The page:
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Sexual Health Awareness Month

By: Carol Queen, PhD

safer sexWhy safer sex? 
It’s Sexual Health Awareness Month—and there is no more central part of the idea of “sexual health” than being protected from sexually transmitted infections and conditions. It means many other things too, but safer sex is certainly a basic part. Many of us don’t learn enough about it in school or anywhere else, and for some, it isn’t something that affects their lives. 
 
But the thing is, the microbes that cause STIs are simply hitching rides. They don’t read the fine print on your marriage license and do not check your sexual orientation before settling in and doing what they do. So let’s learn some skills, take some responsibility, and stay safe!  
  
What are you protected from? 
Safer sex involves awareness of risk and minimizing it. (That’s why we use the term safer and not simply safe—the latter word promises quite a bit, and human error being what it often is, we think in terms of harm reduction and keep it safer.) You can minimize risk via monogamy, yes, but only if you and your partner don’t have an STI to begin with. You can minimize it by saying no to sex, sure— but for those of us that want to say yes we may need another option. We’d like to argue for something you can keep with you at all times… barriers. We’re talking condoms, gloves, dams, Lorals, big sheets of plastic wrap, and all the other items that stop those microbes at the border.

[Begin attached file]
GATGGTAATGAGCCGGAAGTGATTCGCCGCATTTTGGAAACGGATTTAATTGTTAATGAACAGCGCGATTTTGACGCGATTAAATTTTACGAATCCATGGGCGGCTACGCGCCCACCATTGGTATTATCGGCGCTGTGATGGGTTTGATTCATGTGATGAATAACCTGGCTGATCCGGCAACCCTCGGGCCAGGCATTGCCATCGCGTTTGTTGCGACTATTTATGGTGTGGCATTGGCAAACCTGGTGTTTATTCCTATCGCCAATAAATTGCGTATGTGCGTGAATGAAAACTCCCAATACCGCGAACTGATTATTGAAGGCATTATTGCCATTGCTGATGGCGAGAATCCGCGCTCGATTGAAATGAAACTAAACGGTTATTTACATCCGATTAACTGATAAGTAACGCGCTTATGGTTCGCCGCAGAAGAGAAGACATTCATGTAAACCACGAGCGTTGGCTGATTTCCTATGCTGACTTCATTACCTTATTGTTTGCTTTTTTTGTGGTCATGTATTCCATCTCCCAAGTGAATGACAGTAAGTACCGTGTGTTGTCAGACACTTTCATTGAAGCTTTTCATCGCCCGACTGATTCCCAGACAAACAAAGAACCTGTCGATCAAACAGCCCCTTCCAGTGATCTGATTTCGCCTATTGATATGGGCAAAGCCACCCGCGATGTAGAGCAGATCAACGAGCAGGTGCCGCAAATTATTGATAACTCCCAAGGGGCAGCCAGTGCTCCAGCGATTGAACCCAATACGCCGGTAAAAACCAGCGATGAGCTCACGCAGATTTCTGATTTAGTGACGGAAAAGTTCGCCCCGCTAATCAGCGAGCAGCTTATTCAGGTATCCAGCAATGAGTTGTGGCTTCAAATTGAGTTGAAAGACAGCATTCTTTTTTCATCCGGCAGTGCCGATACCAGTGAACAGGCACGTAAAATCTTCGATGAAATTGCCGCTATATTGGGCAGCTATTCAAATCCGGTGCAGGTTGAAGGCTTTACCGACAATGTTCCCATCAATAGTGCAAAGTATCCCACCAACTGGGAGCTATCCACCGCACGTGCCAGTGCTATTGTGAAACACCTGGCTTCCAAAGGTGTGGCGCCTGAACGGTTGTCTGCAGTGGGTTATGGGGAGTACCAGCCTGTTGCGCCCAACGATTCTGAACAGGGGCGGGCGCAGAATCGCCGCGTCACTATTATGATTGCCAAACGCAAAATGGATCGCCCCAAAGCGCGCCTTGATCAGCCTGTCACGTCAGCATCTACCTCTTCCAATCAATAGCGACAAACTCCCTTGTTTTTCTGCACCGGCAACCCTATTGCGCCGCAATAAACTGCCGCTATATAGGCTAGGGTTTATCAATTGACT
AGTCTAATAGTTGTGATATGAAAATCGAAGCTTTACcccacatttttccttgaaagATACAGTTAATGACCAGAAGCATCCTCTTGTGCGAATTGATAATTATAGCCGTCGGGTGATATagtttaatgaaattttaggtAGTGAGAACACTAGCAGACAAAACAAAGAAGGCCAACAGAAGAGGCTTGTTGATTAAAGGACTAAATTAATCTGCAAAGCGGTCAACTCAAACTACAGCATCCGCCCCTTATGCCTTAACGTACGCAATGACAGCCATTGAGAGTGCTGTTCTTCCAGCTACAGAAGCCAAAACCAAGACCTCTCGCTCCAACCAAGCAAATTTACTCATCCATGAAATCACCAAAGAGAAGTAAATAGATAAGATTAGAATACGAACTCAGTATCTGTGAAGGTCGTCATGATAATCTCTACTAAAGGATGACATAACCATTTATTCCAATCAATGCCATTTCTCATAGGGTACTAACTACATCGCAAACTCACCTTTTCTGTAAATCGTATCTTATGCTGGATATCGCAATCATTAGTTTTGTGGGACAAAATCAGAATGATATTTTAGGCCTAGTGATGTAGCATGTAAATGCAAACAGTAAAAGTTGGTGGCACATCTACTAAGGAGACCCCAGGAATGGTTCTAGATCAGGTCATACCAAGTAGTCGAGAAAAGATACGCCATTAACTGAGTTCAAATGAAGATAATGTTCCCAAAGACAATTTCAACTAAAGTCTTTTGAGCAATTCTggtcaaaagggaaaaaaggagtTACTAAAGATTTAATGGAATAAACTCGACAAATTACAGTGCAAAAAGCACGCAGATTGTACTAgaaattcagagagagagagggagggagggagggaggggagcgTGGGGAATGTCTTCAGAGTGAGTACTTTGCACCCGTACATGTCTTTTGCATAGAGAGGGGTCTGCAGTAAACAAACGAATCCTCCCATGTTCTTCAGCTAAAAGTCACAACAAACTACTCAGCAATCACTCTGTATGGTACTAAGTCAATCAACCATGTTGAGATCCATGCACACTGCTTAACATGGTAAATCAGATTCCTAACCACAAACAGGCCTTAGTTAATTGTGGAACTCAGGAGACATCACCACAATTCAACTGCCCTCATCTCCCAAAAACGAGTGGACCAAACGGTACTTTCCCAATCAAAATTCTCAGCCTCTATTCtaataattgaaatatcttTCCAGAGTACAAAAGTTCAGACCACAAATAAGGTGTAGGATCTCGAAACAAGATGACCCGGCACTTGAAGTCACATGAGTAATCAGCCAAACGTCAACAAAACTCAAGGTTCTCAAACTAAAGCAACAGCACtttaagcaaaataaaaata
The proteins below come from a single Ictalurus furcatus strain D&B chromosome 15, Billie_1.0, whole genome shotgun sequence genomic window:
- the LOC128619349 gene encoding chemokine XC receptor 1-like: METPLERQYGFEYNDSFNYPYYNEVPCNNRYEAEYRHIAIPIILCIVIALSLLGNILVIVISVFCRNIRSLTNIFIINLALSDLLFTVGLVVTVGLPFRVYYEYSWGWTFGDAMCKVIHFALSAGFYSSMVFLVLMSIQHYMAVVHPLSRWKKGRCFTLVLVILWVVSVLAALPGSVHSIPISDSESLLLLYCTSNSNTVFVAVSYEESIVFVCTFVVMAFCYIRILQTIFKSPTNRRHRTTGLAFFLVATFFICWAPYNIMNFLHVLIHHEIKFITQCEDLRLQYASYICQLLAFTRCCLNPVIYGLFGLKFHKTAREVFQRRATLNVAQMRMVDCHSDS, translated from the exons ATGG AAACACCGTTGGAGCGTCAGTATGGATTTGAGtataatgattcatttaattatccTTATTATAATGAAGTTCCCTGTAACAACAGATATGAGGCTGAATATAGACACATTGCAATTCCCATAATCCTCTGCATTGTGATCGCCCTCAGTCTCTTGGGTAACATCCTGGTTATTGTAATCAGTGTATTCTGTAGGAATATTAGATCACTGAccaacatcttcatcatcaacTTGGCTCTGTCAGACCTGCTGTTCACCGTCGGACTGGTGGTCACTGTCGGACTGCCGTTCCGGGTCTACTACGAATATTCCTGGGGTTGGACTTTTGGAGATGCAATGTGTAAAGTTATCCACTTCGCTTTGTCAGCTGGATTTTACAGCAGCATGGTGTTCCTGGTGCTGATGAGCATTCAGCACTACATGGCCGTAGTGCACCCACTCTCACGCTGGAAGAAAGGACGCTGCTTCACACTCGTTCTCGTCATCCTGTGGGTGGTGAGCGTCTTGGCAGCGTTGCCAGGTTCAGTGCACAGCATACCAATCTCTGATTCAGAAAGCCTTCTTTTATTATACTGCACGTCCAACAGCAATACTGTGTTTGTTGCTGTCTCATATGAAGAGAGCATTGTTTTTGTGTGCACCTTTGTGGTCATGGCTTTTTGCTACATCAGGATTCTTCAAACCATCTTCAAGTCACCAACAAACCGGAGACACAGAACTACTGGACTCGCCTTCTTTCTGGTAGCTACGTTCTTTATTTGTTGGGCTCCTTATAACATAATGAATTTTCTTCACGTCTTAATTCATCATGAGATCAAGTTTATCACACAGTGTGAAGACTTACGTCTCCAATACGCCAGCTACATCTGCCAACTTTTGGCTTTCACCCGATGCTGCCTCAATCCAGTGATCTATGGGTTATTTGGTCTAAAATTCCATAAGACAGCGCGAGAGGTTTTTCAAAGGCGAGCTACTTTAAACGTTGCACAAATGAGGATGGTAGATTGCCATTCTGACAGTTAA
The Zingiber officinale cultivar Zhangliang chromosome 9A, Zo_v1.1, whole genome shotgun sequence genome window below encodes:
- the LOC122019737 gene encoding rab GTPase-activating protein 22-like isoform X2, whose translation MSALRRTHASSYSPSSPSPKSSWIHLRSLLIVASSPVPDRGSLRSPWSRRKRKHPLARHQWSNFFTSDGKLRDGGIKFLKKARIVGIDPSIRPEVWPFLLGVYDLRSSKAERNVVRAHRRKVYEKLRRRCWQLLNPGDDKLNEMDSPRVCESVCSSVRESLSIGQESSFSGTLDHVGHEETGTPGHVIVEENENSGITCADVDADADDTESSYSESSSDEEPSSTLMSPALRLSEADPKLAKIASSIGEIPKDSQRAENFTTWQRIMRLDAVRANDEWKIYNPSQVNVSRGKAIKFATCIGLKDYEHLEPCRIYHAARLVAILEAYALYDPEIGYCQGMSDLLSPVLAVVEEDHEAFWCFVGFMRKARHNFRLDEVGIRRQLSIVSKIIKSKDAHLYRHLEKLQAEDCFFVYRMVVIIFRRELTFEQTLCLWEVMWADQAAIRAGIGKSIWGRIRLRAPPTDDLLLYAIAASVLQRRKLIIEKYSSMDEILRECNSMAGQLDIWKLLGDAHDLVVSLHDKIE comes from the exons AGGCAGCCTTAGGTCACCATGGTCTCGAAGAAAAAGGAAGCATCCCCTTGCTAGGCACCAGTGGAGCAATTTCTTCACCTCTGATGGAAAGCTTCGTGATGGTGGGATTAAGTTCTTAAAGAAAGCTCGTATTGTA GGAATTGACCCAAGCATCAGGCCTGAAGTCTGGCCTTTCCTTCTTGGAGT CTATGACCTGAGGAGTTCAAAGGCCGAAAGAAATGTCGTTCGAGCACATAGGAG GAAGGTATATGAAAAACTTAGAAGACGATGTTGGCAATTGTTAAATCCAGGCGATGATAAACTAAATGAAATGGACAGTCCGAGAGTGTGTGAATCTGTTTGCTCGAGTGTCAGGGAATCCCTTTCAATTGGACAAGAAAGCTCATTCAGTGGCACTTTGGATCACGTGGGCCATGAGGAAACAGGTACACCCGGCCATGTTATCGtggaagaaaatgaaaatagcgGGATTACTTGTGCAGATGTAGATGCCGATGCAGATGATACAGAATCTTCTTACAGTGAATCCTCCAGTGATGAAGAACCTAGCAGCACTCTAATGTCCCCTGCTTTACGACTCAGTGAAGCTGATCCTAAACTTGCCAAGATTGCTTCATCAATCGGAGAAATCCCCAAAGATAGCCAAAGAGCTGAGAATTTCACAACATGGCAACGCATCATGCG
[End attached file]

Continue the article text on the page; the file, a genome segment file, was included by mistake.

Stop the spread – 
We can all d our part to minimize the spread of HIV, HPV, syphilis, gonorrhea, and other microbes that like mucosa (vaginal, anal, mouth, and under the foreskin); slow herpes way down; and put a barrier between you and any bug that weeks to hitch a ride on your (and any of your sex partners’) parts. And even though MPX (formerly known as monkeypox) isn’t an STI, testing, vaccinations, and communication can help to stop the spread of it too. 
  
How do you do it? - 
Choose your barriers according to the sex acts you perform—condoms for insertive play, dams/Lorals, plastic wrap for oral/vulva and oral/anal, gloves for sex involving your hands. Learn more about them here and get comfortable talking about them with partners. 

Come up with your “safer sex elevator speech”—a few sentences that state what your standards, preferences, and boundaries are—and try it out on the dating apps, at the club, or wherever your next sex partner might be found. If you have a partner now, talk to them about their standards too, and add barriers to your play if warranted—some people also choose to get tested for STIs too, and base decisions on that.

Remember, monogamy isn’t retroactive! And there’s no shame in figuring out how to stop the march of the microbes. It’s what they do! And staying safe and seeking pleasure is what we do.